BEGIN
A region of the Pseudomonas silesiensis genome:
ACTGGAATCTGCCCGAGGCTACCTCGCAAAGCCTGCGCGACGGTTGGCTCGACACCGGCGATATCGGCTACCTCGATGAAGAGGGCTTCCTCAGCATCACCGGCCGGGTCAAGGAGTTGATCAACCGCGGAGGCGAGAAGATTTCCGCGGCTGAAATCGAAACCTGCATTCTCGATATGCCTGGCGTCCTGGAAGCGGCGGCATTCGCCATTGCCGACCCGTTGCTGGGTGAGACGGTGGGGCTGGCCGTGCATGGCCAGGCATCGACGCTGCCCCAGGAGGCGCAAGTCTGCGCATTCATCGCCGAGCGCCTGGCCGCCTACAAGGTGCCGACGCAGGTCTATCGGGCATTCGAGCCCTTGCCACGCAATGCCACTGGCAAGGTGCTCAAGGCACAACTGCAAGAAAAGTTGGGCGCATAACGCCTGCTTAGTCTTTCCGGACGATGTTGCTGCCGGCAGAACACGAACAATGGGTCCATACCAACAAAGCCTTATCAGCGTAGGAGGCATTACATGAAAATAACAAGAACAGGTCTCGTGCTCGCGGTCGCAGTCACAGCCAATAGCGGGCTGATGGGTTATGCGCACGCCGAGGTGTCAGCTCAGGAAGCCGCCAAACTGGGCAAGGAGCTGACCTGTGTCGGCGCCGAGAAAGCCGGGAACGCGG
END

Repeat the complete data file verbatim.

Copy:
A region of the Pseudomonas silesiensis genome:
ACTGGAATCTGCCCGAGGCTACCTCGCAAAGCCTGCGCGACGGTTGGCTCGACACCGGCGATATCGGCTACCTCGATGAAGAGGGCTTCCTCAGCATCACCGGCCGGGTCAAGGAGTTGATCAACCGCGGAGGCGAGAAGATTTCCGCGGCTGAAATCGAAACCTGCATTCTCGATATGCCTGGCGTCCTGGAAGCGGCGGCATTCGCCATTGCCGACCCGTTGCTGGGTGAGACGGTGGGGCTGGCCGTGCATGGCCAGGCATCGACGCTGCCCCAGGAGGCGCAAGTCTGCGCATTCATCGCCGAGCGCCTGGCCGCCTACAAGGTGCCGACGCAGGTCTATCGGGCATTCGAGCCCTTGCCACGCAATGCCACTGGCAAGGTGCTCAAGGCACAACTGCAAGAAAAGTTGGGCGCATAACGCCTGCTTAGTCTTTCCGGACGATGTTGCTGCCGGCAGAACACGAACAATGGGTCCATACCAACAAAGCCTTATCAGCGTAGGAGGCATTACATGAAAATAACAAGAACAGGTCTCGTGCTCGCGGTCGCAGTCACAGCCAATAGCGGGCTGATGGGTTATGCGCACGCCGAGGTGTCAGCTCAGGAAGCCGCCAAACTGGGCAAGGAGCTGACCTGTGTCGGCGCCGAGAAAGCCGGGAACGCGG